Radiant barrier: Why does the reflective surface face the attic and not the roof?

I’ve been looking at radiant barriers for my attic and the instructions usually say to have the reflective barrier facing into the airspace. That is, with the barrier installed on the roof, the shiny side should face into the airspace of the attic. Why is that? I would think the shiny side should face the roof so that the heat from the roof bounces back.

Would it make any difference if the barrier was applied directly to the roof with no air gap or to the truss which would have an air gap of a few inches?

The reflective side will work as well in terms of radiation with it pointing either way, since the ability of the reflective side to emit radiation is directly tied to its ability to absorb radiation.

Reasons to have it pointing down are that if it were pointing up, part of the reflective surface will be touching the roof or roof trusses, allowing conductive heat transfer, reducing its effectiveness. that’s probably the main reason, but also, dust will tend to land on the top surface, and if that were the reflective side, that would also reduce its effectiveness.

Applying it directly to the underside of the roof would be the worst way to install it.

I found this website that explains the technical details of how a radiant barrier reflects in both directions as long as there is an air space on one side. - Physics of Radiant Barrier Foil - See the “Refelctivity and Air Spaces” section.

For future reference, I came across this video which described it pretty well:

Radiant Barrier Foil Insulation - Why Is Air Gap or Space Required? - YouTube.

The reason it doesn’t matter which side the foil is on is because aluminum will either reflect 97% of the radiant heat or it will only allow 3% of it to pass through. So if it’s facing the roof, it will reflect 97% of the heat back out. If it’s facing the attic, only 3% of the roof’s radiant heat will pass through the aluminum layer.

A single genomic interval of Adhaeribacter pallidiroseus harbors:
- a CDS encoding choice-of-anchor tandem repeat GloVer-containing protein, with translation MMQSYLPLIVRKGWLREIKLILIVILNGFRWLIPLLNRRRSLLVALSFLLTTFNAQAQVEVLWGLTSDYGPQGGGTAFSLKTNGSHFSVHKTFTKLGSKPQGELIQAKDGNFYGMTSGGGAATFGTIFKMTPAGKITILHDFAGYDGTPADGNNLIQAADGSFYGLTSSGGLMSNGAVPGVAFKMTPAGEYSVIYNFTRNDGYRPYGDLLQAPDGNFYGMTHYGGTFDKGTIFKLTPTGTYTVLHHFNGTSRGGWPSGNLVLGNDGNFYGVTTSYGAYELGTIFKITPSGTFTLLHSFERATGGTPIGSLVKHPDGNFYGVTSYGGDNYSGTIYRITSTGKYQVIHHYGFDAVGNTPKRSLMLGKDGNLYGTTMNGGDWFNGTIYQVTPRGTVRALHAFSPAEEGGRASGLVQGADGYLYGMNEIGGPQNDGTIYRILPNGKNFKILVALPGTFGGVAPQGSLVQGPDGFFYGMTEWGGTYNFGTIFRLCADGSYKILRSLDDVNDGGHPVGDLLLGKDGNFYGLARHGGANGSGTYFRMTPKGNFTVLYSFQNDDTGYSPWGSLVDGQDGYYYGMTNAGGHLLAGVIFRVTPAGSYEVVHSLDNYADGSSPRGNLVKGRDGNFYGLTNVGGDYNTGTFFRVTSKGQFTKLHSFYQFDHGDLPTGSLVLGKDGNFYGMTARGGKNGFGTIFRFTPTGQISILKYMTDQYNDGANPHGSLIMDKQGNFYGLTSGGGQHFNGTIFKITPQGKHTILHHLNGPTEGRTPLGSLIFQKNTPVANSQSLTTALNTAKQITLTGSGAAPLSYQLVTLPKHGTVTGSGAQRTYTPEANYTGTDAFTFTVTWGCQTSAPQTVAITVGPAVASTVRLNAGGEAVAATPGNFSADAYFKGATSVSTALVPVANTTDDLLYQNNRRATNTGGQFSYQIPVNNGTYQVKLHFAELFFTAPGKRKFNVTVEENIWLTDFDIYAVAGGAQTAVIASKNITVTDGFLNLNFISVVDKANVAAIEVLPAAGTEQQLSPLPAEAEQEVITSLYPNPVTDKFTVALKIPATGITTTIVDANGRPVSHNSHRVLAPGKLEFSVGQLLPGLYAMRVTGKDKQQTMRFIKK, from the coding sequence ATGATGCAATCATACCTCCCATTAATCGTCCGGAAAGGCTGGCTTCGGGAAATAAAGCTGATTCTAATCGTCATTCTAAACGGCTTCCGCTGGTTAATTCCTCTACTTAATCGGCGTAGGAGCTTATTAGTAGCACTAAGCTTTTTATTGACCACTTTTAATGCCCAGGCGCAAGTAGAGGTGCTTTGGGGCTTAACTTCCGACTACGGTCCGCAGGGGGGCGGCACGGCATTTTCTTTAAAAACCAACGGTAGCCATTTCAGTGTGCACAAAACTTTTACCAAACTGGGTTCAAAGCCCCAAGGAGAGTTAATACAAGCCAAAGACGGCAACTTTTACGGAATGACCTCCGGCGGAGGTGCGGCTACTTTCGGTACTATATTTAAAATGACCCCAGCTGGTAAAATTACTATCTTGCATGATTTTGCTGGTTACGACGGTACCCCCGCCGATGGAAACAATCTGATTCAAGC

I ended up installing a foil in my attic and it made a huge difference. It’s comparable to how your car feels much cooler when you park in the shade vs. the sun.

A polished metal surface not only reflects radiation (tends not to absorb it as heat) but it is also a very poor radiator of heat, so if it does get hot, it tends not to lose much heat. Ever pick up a shiny wrench that has been laying out in the sun? It got so hot because even though it is a poor solar adsorber, it is a worse radiator. Steam “radiators” are often painted silver, to make them worse radiators. This allows them to heat a room more evenly by conduction/convection, rather than baking the area near the radiator with radiated IR. Baseboard radiators have metal shields to aid convection and block radiation.

Kitplanes magazine once did a test to see what color paint kept composite airplanes the coolest when the airplanes were tied in the sun. Titanium oxide based white was the best by far, and silver/aluminum “hillbilly chrome” was the worst. The silver painted surface got even hotter than either flat or glossy black paint.

Anyway, the radiant block is to be placed shiny side down, because you don’t want it radiating heat toward the living space, and the shiny side has significantly lower heat radiation than the other side.

Radiant barrier works via emissivity which is the opposite of reflectance (E = 1 - R). The barrier gets very hot but because the shiny surface emits very little heat (i.e. it has low emittance) and because the shiny surface faces inwards it radiates very little heat into your attic space. It’s a radiant barrier. Not a reflective barrier.

The barrier itself will be unbearably hot to touch. It’s absorbing the heat but has no way of emitting it. The only ways it can disperse heat is conduction and convection (which is why you need the air gap).

You must have an air-gap. The barrier gets hot - that’s the point - but is unable to emit that heat into your attic space. If there is no air gap the barrier will transfer heat via conduction. Materials that are shiny (low-E) are usually also good conductors.


Apparently the product is so bad he’s embarrassed to admit he sells it.